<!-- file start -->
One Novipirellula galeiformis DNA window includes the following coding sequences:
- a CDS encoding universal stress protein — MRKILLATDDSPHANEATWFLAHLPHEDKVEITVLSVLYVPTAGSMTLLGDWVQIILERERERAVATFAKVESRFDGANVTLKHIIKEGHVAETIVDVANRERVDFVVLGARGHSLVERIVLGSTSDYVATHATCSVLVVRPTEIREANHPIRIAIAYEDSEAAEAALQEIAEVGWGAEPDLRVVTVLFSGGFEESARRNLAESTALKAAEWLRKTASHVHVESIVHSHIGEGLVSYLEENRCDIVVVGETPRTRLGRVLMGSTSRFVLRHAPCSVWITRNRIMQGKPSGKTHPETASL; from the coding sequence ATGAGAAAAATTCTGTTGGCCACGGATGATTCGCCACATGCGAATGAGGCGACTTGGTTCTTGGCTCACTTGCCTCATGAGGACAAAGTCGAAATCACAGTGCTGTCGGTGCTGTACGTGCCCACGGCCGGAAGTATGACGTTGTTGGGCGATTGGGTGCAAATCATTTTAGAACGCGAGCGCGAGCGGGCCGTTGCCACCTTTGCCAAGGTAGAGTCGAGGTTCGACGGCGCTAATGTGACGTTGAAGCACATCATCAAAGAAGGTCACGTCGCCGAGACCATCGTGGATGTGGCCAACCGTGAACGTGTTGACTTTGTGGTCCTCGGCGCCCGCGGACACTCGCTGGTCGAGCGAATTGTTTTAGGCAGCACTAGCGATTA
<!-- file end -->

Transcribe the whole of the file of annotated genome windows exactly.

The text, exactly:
One Novipirellula galeiformis DNA window includes the following coding sequences:
- a CDS encoding universal stress protein — MRKILLATDDSPHANEATWFLAHLPHEDKVEITVLSVLYVPTAGSMTLLGDWVQIILERERERAVATFAKVESRFDGANVTLKHIIKEGHVAETIVDVANRERVDFVVLGARGHSLVERIVLGSTSDYVATHATCSVLVVRPTEIREANHPIRIAIAYEDSEAAEAALQEIAEVGWGAEPDLRVVTVLFSGGFEESARRNLAESTALKAAEWLRKTASHVHVESIVHSHIGEGLVSYLEENRCDIVVVGETPRTRLGRVLMGSTSRFVLRHAPCSVWITRNRIMQGKPSGKTHPETASL; from the coding sequence ATGAGAAAAATTCTGTTGGCCACGGATGATTCGCCACATGCGAATGAGGCGACTTGGTTCTTGGCTCACTTGCCTCATGAGGACAAAGTCGAAATCACAGTGCTGTCGGTGCTGTACGTGCCCACGGCCGGAAGTATGACGTTGTTGGGCGATTGGGTGCAAATCATTTTAGAACGCGAGCGCGAGCGGGCCGTTGCCACCTTTGCCAAGGTAGAGTCGAGGTTCGACGGCGCTAATGTGACGTTGAAGCACATCATCAAAGAAGGTCACGTCGCCGAGACCATCGTGGATGTGGCCAACCGTGAACGTGTTGACTTTGTGGTCCTCGGCGCCCGCGGACACTCGCTGGTCGAGCGAATTGTTTTAGGCAGCACTAGCGATTA